In 1852, the American clipper Ticonderoga landed at the mouth of Port Phillip Bay with a ship-load of British immigrants stricken with typhus. Typhus, spread by lice and fleas and common in any place and at any time there were masses of poor living in filth and hunger, had a natural home in the crowded and unsanitary conditions of an immigrant ship. Seven-hundred-ninety-five passengers had left Liverpool on the Ticonderoga and 100 of those had died on the crossing.
The captain of a passing vessel sent word of the Ticonderoga’s plight to Melbourne and the Australian government responded with a supply ship and a quarantine ship. Those who could make it to shore were set up in tents and buildings in the area requisitioned by the government to serve as a hospital, where another 82, passengers and crew, died.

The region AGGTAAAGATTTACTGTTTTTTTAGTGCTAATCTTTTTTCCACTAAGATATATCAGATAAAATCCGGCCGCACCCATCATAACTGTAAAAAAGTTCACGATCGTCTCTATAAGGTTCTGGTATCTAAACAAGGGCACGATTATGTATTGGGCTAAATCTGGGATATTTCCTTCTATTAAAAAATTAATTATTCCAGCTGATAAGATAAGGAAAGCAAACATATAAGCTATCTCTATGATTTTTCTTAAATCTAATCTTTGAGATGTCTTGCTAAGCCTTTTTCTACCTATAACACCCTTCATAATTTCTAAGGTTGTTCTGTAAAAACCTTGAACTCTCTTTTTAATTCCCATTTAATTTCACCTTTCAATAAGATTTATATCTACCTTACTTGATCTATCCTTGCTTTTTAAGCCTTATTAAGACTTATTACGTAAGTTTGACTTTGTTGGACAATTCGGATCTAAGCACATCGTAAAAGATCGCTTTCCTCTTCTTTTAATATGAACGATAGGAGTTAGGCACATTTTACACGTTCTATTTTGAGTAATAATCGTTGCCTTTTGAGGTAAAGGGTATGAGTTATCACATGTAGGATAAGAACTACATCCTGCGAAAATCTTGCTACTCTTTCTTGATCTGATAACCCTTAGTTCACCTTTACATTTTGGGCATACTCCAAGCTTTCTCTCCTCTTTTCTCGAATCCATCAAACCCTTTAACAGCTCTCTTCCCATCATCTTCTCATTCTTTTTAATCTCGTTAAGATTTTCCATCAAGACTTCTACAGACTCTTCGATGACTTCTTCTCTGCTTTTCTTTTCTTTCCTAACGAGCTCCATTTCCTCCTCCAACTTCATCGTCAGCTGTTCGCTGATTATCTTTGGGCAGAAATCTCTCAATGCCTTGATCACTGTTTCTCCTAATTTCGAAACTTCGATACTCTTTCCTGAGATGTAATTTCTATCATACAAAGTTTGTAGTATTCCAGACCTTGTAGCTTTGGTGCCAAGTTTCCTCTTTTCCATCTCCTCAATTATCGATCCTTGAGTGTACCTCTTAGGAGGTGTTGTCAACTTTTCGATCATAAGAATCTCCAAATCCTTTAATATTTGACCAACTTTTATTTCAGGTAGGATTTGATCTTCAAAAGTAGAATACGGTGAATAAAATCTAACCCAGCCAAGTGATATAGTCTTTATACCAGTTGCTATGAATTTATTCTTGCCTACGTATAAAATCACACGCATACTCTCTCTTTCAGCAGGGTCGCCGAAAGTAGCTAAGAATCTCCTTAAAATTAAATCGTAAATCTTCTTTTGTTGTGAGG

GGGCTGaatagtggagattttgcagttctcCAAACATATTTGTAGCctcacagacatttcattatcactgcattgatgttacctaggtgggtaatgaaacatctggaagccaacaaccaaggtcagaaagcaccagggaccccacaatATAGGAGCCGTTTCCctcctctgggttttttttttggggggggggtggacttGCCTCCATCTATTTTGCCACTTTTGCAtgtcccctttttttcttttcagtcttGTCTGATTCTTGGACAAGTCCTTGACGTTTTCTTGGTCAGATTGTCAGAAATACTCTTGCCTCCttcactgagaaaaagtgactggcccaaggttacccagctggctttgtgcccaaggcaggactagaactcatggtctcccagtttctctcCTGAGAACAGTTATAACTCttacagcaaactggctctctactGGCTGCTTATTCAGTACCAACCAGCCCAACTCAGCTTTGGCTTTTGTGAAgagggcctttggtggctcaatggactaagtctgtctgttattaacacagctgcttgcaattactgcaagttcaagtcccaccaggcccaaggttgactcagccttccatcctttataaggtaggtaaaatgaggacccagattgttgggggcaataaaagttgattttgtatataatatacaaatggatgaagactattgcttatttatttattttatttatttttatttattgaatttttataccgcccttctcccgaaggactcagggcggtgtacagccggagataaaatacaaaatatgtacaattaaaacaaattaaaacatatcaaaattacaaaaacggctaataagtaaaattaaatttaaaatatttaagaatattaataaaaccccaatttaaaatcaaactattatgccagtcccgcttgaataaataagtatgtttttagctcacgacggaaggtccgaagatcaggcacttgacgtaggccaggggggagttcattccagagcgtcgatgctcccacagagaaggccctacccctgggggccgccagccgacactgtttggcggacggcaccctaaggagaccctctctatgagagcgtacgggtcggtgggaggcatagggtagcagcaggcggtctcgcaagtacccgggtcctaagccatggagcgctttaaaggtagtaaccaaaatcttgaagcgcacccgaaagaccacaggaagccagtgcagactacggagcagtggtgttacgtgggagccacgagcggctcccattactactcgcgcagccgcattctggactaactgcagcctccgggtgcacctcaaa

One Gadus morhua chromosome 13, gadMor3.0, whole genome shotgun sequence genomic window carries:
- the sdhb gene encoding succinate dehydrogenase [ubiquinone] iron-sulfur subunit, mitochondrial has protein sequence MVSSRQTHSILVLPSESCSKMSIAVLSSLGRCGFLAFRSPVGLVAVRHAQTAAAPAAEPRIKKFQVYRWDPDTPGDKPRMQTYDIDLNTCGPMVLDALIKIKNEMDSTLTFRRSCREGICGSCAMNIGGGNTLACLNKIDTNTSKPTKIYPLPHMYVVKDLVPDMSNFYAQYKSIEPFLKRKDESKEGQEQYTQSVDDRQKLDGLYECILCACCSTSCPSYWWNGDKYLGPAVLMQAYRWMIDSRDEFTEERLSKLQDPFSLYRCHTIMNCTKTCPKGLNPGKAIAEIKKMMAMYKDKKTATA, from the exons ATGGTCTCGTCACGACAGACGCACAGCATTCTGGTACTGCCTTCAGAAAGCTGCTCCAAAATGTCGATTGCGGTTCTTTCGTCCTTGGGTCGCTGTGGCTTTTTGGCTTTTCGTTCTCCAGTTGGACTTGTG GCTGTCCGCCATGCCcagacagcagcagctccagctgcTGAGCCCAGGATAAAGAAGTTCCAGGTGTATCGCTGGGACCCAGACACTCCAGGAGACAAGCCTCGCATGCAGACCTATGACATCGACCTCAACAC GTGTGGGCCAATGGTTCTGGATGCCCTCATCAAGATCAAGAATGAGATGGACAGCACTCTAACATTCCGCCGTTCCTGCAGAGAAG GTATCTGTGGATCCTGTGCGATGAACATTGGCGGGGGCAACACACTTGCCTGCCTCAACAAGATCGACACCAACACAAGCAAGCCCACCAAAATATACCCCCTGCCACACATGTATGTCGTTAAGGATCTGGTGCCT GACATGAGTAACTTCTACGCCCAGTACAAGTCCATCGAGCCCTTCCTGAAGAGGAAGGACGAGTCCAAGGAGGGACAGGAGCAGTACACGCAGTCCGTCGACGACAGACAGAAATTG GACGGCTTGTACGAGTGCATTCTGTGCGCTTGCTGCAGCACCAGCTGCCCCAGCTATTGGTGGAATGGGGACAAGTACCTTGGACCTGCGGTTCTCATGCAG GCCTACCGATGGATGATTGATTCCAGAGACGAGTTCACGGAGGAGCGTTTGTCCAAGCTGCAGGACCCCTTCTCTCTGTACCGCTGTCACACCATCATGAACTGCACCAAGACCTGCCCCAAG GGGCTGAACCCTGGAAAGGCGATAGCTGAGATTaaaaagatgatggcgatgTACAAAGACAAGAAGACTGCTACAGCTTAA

That was the start of the Quarantine Station at what is now Point Nepean National Park. A proper hospital complex was built between 1853 and 1859 and it was used until 1978. A leper colony and a tuberculosis colony also operated in the area. The last of the quarantined patients, from Serbia, went through in 1977.
While the buildings are governmental and utilitarian, its emptiness and its location on the coast of the bay give it an eerie beauty. There were only a handful of other people there, and we were always alone in each building. For someone interested in the past, I’m not particularly imaginative or fanciful. But I must say that I was creeped out enough, alone on the second floor of the empty hospital, to cut my wanderings short. There’s something about buildings with the trappings of abandoned 20th century lives that give me the willies.